My art obsession matched only by the good old hockey days
WRITING exclusively for The Hockey Paper as part of LGBT history month, Maggi Hambling – one of Britain’s foremost contemporary artists – recalls days spent running around Suffolk hockey pitches...
I grew up in the country town of Hadleigh and the hockey club featured prominently from earliest childhood. My sister Ann played for Hadleigh ladies and my brother Roger for the men’s. Both played in the mixed and my parents, both ex-players, umpired.
I remember freezing muddy Saturday afternoons on the sidelines, the only ray of sunshine being the segment of orange was given at half-time.
Two players were for me a cut above the rest: glamorous, fast and dextrous. For the ladies team, Carol Adams – on whom I had a passionate crush – and for the men’s team the stunningly good-looking Geoffrey Morley, who went on to be awarded the MBE for services to hockey.
Much later in life I found the still glamorous Carol in charge of Hadleigh’s Chapel of Rest where I had gone to draw my father in his coffin. I blushed. Before allowing me into the inner sanctum, Carol took me to one side and said: “I I must warn you Maggi. You know your father always had a twinkle in his eye? Well, it’s gone.”
My memories of playing for Hadleigh are vague – I don’t think I was good enough – but I certainly played for Amberfield School for Girls and indeed rose to be captain, as I was for netball and tennis.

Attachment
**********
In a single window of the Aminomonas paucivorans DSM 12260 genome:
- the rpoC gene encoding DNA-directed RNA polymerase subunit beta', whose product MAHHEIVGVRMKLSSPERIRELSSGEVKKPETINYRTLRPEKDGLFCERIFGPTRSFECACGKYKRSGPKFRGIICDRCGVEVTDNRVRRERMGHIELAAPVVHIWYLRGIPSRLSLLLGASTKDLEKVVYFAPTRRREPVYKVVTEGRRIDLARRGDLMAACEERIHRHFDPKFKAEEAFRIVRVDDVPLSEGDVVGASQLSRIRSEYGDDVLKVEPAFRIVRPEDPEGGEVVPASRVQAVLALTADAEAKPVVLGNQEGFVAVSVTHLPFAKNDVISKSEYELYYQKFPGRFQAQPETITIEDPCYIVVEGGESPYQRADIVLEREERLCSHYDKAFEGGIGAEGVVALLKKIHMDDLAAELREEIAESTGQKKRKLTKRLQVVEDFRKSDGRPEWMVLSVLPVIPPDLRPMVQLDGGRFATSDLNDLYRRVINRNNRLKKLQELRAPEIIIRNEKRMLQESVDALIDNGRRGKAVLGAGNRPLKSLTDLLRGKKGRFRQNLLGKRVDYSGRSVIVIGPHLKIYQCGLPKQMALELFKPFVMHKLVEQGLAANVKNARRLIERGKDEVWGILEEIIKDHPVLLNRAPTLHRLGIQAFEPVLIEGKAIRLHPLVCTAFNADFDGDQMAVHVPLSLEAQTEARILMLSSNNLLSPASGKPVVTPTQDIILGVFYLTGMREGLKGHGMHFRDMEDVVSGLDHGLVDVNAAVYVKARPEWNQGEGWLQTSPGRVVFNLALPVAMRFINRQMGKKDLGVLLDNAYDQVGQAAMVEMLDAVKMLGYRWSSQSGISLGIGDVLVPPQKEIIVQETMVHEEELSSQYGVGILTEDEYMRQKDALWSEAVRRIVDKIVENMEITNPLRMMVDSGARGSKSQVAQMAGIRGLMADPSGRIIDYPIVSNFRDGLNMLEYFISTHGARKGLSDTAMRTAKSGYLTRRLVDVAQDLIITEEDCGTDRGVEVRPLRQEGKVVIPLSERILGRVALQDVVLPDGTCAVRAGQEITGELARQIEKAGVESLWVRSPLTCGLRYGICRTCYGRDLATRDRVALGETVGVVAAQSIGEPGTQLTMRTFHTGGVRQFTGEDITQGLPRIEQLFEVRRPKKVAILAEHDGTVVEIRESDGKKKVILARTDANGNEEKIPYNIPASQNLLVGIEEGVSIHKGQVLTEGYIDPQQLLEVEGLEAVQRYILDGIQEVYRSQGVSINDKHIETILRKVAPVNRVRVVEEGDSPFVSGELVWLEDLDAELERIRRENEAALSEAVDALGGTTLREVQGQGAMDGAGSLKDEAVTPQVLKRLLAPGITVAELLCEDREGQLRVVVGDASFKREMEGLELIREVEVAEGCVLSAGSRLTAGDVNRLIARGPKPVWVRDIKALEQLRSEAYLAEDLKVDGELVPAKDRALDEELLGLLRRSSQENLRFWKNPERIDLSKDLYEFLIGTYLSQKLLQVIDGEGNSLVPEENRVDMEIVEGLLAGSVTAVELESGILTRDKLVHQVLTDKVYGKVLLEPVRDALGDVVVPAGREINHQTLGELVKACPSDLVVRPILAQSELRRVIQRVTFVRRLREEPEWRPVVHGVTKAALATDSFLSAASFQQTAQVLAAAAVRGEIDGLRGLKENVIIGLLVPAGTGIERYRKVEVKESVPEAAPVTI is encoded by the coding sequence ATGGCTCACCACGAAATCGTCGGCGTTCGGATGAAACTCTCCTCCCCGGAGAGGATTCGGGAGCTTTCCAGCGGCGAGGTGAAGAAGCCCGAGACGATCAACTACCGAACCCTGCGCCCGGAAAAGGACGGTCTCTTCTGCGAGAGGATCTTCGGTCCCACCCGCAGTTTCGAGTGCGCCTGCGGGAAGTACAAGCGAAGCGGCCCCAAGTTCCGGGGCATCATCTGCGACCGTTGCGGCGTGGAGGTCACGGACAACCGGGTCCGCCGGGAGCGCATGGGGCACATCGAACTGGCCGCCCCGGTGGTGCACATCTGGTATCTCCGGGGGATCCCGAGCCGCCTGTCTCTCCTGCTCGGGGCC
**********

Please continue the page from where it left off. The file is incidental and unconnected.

Speed never being a strong point, I defended as a right back but progressed to centre half where I could remain entirely stationary in the middle of the pitch while ordering my team from end to end. In those days the left-handed lunge was quite a weapon. Ille- gally, we swung from above shoulder-level, aiming, in theory, at the ball, but more often landing a good thwack on the opponents’ ankles.
My sister, far in advance of me at any sport, was a selector for England Under18s and 21s. I watched the women’s Olympic final in Rio, what a fantastic match and what a triumph. And hoorah for the RichardsonWalshs – so encouraging for all gay sportspeople.
Sport and art have much in common. For instance, to watch John McEnroe at close quarters on the old, more intimate No 1 Court at Wimbledon, was like watching a Matisse linedrawing in action at the net. For many sports, hand and eye must operate simultaneously, just as in drawing or painting. And passionate obsession is essential for both.
But sportspeople must, inevitably, sadly, eventually retire while we artists need not. Indeed some of the greatest artists have produced their greatest work at the end of their lives. So we are the lucky ones.
Maggi Hambling’s exhibition of new paintings and sculpture, EDGE, is at Marlborough Fine Art in London, on March 2April 13.
Passion: Maggi Hambling has a hockey background